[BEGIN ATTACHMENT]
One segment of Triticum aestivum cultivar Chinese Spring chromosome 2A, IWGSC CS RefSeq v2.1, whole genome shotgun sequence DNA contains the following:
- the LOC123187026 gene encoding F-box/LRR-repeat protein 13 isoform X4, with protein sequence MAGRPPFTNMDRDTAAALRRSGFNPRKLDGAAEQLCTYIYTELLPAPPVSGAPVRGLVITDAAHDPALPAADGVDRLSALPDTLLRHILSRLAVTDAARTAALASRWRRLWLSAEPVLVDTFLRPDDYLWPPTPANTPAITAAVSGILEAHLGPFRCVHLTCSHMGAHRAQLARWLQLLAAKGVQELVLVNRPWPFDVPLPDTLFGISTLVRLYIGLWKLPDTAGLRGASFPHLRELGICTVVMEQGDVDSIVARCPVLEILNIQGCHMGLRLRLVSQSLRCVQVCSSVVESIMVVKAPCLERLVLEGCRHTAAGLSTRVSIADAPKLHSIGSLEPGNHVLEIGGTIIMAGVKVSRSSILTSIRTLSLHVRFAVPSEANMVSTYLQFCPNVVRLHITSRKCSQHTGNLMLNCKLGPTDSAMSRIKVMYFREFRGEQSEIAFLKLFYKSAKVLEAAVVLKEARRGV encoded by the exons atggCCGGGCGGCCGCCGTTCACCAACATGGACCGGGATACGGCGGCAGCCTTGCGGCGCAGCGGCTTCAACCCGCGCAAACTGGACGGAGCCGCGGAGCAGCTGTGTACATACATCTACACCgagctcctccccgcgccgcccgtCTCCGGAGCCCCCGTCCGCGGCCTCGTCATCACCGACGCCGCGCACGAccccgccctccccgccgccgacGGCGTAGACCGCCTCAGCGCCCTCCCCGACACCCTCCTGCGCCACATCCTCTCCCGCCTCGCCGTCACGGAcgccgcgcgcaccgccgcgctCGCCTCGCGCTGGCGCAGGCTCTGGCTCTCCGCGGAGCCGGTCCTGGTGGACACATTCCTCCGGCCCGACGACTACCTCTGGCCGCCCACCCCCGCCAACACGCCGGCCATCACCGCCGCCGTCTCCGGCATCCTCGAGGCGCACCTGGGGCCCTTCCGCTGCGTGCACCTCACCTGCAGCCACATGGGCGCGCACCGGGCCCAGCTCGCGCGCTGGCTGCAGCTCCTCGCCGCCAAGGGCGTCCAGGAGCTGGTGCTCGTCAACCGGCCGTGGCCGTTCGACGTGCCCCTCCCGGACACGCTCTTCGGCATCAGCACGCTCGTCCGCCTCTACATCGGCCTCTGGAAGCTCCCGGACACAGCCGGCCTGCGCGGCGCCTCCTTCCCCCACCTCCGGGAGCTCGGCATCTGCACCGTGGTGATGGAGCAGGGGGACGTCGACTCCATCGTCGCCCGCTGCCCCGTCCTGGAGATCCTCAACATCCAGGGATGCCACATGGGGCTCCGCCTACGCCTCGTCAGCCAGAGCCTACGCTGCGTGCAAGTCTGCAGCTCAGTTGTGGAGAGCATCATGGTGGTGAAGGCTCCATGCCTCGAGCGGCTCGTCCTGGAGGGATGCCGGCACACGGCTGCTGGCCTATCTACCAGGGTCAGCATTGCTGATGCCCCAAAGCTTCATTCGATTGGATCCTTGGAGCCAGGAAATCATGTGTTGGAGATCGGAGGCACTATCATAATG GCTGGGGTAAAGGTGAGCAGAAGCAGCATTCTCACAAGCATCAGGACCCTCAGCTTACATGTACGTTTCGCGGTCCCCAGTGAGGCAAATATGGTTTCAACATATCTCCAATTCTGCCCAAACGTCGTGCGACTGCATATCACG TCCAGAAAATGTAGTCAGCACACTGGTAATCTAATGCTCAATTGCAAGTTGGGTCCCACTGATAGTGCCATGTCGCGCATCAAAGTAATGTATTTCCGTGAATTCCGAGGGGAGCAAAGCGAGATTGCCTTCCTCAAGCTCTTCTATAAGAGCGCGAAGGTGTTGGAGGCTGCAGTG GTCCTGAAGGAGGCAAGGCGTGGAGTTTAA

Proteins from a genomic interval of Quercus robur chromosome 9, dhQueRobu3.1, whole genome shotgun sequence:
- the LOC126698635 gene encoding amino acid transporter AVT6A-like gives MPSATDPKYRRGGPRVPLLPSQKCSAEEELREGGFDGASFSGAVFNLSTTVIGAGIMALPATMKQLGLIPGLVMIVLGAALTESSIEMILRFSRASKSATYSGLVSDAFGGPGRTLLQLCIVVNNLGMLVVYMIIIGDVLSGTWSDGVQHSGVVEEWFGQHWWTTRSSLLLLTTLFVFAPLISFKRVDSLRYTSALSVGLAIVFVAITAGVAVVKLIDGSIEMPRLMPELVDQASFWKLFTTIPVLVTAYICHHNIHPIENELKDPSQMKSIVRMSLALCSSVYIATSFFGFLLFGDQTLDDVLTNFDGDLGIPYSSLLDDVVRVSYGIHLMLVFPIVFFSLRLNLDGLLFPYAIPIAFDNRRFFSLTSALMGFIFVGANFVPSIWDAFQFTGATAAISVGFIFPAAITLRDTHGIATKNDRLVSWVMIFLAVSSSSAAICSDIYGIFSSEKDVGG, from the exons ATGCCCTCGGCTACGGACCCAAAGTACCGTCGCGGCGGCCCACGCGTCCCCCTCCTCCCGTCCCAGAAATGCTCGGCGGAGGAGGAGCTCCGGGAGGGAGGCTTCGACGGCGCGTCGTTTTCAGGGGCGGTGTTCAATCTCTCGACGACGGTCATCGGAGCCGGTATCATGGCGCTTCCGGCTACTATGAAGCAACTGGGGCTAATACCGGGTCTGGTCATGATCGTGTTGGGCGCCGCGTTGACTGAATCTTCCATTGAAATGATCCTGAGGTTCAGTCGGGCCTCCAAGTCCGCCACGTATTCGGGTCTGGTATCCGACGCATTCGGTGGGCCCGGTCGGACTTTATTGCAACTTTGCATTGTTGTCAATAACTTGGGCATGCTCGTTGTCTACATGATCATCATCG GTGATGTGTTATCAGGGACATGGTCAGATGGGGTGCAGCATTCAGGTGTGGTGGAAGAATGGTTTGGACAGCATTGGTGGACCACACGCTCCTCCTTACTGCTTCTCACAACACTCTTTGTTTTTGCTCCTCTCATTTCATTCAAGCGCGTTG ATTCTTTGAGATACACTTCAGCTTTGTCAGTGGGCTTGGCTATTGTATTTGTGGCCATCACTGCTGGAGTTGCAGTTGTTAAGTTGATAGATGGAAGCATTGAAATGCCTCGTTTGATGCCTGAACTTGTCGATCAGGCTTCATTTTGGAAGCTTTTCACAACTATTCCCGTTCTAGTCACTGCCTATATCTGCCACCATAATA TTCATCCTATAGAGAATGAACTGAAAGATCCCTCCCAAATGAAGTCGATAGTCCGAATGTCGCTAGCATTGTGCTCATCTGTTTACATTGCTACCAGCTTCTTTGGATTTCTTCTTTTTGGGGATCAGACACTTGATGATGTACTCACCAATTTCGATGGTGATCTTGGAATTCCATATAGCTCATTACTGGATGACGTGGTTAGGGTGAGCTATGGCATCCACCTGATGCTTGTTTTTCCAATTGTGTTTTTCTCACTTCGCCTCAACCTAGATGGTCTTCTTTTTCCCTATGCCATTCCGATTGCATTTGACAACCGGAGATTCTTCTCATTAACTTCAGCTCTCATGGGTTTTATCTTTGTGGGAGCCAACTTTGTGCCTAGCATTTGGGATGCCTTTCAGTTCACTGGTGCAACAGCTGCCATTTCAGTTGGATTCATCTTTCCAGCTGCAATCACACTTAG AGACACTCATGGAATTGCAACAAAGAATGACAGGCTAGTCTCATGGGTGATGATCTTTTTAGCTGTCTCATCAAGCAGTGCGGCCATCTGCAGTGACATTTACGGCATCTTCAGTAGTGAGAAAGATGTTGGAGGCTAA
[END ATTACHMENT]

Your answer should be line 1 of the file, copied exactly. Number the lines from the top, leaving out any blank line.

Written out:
One segment of Triticum aestivum cultivar Chinese Spring chromosome 2A, IWGSC CS RefSeq v2.1, whole genome shotgun sequence DNA contains the following: